A new approach to part-time employment

With some additional resources, part-time positions can save your businesses time and money

Part time infographic
Christina Frye and Ashton Steele
CHRISTINA FRYE AND ASHTON STEELE Trillium Employment Services

Part-time employment can mean a lot of different things and it can look very different at every business. It may seem as if part-time positions can result in more time and money for staff to manage. With some additional resources, creativity and collaboration, part-time positions can save your business time and money, all while creating an inclusive workforce.

Supported employment is a tool that businesses can use to help fill gaps in staffing and efficiencies. Trillium Employment Services and other such agencies work with businesses to help them recruit, hire and train employees with developmental disabilities. These positions are often in the form of job carves, where duties are pulled from existing positions to create support roles. This allows staff to focus on high-priority tasks that can be distracted by the daily “other duties as assigned.” In an office environment these tasks can look like filing, sorting mail or stocking the coffee bar. In a warehouse, perhaps a task includes doing inventory of parts, rather than manufacturing. In each example, all tasks are important and necessary for success, but efficiency can only improve when full-time staff are able to focus more of their time on higher priority responsibilities.

Objection: ‘I don’t have enough work to hire someone for 30 hours a week’

Many adults with developmental disabilities in Clark County have been successful in jobs working anywhere from five to 20 hours per week. Trillium job coaches work with clients to develop employment goals based on their overall preferences, skill set, stamina and a lot of other personal considerations.

People who work part time are often viewed as less committed or less competent. The reason could be based on the pool of candidates that are often filling these roles. How often is a business hiring someone who is in high school, who then leaves to go to college or leaves to join the full-time work force, just to turn around and hire yet another high school employee? If employers had a different pool of applicants to choose from, perhaps the hours could be filled by permanent staff, thus reducing costs associated with training, onboarding, etc. Adults with developmental disabilities represent an untapped labor pool. Many of these individuals are eagerly awaiting opportunities to contribute, receive a paycheck and gain more visibility in our community.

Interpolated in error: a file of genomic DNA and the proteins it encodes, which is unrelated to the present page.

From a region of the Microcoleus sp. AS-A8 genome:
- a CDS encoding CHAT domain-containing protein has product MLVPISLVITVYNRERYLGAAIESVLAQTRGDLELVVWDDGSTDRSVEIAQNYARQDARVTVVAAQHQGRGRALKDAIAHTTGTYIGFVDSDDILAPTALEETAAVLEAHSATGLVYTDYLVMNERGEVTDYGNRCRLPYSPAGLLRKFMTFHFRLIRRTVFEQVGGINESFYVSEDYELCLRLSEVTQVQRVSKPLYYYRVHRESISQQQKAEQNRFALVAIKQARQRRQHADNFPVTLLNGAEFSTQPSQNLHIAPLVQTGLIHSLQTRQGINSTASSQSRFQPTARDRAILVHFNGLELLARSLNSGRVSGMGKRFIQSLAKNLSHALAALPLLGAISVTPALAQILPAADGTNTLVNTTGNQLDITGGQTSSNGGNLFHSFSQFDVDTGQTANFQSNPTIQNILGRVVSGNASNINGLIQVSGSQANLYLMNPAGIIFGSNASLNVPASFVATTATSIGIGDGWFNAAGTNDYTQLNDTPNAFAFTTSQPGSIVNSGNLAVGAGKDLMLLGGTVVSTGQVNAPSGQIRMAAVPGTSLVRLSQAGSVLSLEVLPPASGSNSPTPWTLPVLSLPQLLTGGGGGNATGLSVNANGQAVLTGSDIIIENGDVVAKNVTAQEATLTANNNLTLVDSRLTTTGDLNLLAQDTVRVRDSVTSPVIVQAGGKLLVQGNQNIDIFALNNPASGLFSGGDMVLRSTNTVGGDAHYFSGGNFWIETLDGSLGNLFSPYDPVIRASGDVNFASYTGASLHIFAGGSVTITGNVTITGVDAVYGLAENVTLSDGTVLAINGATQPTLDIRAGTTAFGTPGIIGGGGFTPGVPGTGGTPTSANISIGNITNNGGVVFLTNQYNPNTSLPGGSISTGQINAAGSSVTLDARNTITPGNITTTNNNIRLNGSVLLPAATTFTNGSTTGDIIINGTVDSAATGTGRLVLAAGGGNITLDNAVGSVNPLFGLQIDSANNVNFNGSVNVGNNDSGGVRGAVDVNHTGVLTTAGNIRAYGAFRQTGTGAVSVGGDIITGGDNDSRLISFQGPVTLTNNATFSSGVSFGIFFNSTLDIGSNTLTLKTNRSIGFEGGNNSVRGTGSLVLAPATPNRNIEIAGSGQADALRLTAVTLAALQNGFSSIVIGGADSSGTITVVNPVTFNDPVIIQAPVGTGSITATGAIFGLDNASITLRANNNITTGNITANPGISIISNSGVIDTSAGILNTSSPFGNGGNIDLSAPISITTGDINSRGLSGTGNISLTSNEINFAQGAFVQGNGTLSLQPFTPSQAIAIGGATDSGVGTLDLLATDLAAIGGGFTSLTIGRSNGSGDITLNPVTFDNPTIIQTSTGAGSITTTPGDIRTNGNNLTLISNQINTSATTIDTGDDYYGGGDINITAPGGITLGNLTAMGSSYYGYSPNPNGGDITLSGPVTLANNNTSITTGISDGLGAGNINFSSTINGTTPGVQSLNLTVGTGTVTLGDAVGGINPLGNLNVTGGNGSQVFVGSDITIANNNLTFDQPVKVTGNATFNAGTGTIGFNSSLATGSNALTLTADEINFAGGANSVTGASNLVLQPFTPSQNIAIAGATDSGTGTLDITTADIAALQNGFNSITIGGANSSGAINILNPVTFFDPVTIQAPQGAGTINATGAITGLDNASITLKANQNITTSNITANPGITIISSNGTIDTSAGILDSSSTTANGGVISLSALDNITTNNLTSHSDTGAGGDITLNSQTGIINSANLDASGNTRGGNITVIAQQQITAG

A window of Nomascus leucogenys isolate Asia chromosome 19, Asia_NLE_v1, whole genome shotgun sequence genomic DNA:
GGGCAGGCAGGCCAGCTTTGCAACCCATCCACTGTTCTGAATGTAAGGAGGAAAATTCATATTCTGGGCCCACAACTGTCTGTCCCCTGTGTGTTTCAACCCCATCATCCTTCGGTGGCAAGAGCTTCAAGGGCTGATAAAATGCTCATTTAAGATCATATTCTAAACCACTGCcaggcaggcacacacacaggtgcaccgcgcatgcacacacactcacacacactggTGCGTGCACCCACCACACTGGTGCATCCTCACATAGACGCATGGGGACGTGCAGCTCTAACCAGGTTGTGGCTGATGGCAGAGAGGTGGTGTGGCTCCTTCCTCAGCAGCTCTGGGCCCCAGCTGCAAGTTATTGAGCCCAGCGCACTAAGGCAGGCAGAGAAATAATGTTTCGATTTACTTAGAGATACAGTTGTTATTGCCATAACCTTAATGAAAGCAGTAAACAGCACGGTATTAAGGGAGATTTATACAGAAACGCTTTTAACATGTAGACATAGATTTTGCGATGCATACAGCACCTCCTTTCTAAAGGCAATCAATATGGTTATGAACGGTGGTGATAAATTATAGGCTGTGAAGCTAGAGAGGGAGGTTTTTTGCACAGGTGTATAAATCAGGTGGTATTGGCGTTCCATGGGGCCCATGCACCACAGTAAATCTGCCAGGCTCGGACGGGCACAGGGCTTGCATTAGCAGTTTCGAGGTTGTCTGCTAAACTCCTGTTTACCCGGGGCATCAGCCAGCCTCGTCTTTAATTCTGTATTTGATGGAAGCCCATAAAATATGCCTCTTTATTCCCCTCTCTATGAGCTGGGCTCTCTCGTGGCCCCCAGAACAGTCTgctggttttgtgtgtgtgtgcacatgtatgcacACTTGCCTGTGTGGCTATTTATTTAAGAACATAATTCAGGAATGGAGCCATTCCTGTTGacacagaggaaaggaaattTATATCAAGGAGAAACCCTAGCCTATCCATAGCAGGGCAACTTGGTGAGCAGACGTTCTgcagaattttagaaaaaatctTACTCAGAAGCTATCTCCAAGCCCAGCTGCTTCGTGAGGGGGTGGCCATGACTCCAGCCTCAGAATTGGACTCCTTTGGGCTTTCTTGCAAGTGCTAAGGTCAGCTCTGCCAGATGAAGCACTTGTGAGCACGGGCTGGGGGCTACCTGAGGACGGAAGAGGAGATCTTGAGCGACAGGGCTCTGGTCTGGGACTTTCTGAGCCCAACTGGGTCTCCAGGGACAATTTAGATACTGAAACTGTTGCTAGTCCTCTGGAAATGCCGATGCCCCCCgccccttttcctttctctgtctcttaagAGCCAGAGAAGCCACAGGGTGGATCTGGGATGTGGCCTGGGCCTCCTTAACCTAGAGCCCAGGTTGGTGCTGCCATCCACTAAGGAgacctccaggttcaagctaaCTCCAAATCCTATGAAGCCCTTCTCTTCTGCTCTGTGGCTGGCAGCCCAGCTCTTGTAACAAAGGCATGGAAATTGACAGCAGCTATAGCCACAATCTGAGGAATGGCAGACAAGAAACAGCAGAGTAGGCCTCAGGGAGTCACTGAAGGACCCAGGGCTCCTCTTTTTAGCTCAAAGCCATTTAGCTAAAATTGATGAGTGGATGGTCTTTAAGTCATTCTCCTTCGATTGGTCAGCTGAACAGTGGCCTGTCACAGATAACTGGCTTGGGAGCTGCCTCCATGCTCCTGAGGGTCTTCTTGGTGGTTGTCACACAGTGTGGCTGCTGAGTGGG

Objection: ‘We only hire full-time staff’

How often are your full-time staff working overtime? How many of your full-time staff are struggling with work-life balance? How much are paying full-time staff to perform entry-level tasks that are included in their job description? These are all big questions and if you’re a business that is trending upward and onward, finding the time to answer these questions can be difficult alone. Trillium works closely with businesses to assist in answering these questions and finding opportunities to increase efficiency, at no charge to the business. The result of this partnership is a prescreened, dedicated staff member and ongoing support from Trillium to ensure success and overall satisfaction.

Objection: ‘I’m concerned about safety and liability’

At no cost to the business, Trillium Employment Consultants perform a safety audit of the business environment, processes and equipment, addressing areas where training will need to be tailored regarding employee and equipment safety. Candidates moved forward in the application process have been prescreened to ensure they meet the job requirements. This saves the business time and money regarding recruitment.

Additionally, job coaches on site with their working clients are covered by the liability insurance. It is a common misconception that hiring an individual with a developmental disability would cause liability insurance to increase.

Objection: ‘I don’t have any experience working with people with disabilities’

Employment services’ agencies can assist businesses to create accommodations, often without any additional cost. Sometimes it is as simple as creating a task list that includes pictures or helping a client to learn how to use an app on their phone to increase their independence. Another resource that Trillium can provide is bridging gaps in communication. This can range from teaching staff various American Sign Language signs they can use with a deaf coworker, to educating and supporting staff on multiple strategies they can use to help integrate their new co-worker into their culture.

The benefits of supported employment go beyond finding a dedicated staff to join your team.

By tapping into this labor pool, not only do businesses have new loyal and skilled employees, they have also diversified their workforce. People prefer to patronize businesses that reflect the communities they serve, and this includes adults with developmental disabilities.

Christina Frye is a program manager with Trillium Employment Services, and Ashton Steele is a senior employment consultant with Trillium. They can be reached at 360-567-3053.

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